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Paigham-i-Goya: An Expression of Love

Ghazal Thirty-Six

Thursday
,
16
September
2021

Paigham-i-Goya: An Expression of Love

Ghazal Thirty-Six

Thursday
,
16
September
2021
Bhai Nand Lal
Persian
Ghazal
Sikhism
Guru Gobind Singh
⟵ Back to articles

Paigham-i-Goya: An Expression of Love

Ghazal Thirty-Six

Thursday
,
16
September
2021

A new translation and brief essay on the thirty-sixth ghazal from Bhai Nand Lal’s Divan-i-Goya.

Translation

O pride of spring, with the grace of Your arrival,
The world, just like the garden of paradise, abounds with flowers.

Your smile graces the world with life,
It is the ointment that soothes the eyes of men whose hearts can discern divine secrets.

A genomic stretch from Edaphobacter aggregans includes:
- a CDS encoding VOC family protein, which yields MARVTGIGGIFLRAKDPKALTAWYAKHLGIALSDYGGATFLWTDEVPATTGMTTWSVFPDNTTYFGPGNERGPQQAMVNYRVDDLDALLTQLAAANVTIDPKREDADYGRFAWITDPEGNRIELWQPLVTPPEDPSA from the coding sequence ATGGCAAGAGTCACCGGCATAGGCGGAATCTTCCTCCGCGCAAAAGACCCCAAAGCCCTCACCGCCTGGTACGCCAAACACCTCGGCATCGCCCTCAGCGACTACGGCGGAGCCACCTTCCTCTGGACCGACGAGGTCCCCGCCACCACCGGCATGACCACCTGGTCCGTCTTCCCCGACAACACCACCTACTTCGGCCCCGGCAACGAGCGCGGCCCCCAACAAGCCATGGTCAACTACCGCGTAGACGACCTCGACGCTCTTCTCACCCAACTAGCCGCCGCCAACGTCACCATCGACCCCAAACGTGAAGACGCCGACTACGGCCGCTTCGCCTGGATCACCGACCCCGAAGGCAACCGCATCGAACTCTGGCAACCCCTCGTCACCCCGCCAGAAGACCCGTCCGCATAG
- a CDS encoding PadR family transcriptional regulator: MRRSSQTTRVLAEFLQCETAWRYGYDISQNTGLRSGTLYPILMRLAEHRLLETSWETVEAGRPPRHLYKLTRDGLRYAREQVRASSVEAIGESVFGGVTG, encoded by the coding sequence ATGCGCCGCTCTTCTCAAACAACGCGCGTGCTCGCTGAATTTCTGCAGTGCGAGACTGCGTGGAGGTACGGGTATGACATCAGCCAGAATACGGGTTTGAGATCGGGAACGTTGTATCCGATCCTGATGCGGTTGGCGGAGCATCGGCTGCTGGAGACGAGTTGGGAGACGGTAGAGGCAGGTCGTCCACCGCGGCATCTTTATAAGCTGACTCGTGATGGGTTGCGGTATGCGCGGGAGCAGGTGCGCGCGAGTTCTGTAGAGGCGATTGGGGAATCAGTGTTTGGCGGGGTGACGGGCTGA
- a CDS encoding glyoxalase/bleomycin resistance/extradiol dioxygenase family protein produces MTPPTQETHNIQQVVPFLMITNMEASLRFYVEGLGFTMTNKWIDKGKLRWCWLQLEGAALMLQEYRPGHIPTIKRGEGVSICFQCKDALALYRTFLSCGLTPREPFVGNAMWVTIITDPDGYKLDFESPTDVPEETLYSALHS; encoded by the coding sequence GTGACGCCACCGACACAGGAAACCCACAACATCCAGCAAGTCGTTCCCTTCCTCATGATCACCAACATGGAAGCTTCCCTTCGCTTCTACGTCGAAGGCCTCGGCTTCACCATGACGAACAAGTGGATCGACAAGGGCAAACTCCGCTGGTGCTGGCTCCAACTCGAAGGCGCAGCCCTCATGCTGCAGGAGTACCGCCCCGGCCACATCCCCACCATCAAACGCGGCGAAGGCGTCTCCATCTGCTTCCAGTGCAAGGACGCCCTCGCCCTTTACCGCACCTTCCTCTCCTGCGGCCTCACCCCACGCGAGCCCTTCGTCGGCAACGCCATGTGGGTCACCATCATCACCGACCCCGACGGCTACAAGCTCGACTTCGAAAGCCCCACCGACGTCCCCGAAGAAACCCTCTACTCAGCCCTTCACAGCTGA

No love can last unless graced by Divine love,
All shall be annihilated other than the one in love with the Divine.

Everywhere You look, You grace life,
It is Your gaze that bestows life in every direction.

The Divine is always present and watchful,
Where is the eye that can witness these manifestations in every direction?

It is only the Divine’s mystic who attains liberation,
As time and space are held in the beak of fate.

Goyā: The Divine’s slave becomes immortal,
As other than this bondage, nothing in the world has permanence.

Transcription

Zi faiz-i mukadamat ai ābrūyi fasl-i bahār
Jahān chū bāgh-i iram pur shud ast az gulzār

Tabassum-i to jahān rā hayāt mī bakhshad
Qarār-i dīdeh-yi sāhib dilān-i pur asrār  

Baghair-i ishq-i khudā hīch ishq qāim nīst
Baghair-i āshiq-i maulā hameh fanā pindār

Beh har taraf keh nigāh mī kunī ravān bakhshī
Nigāh-i tost keh dar har taraf buvad jāndār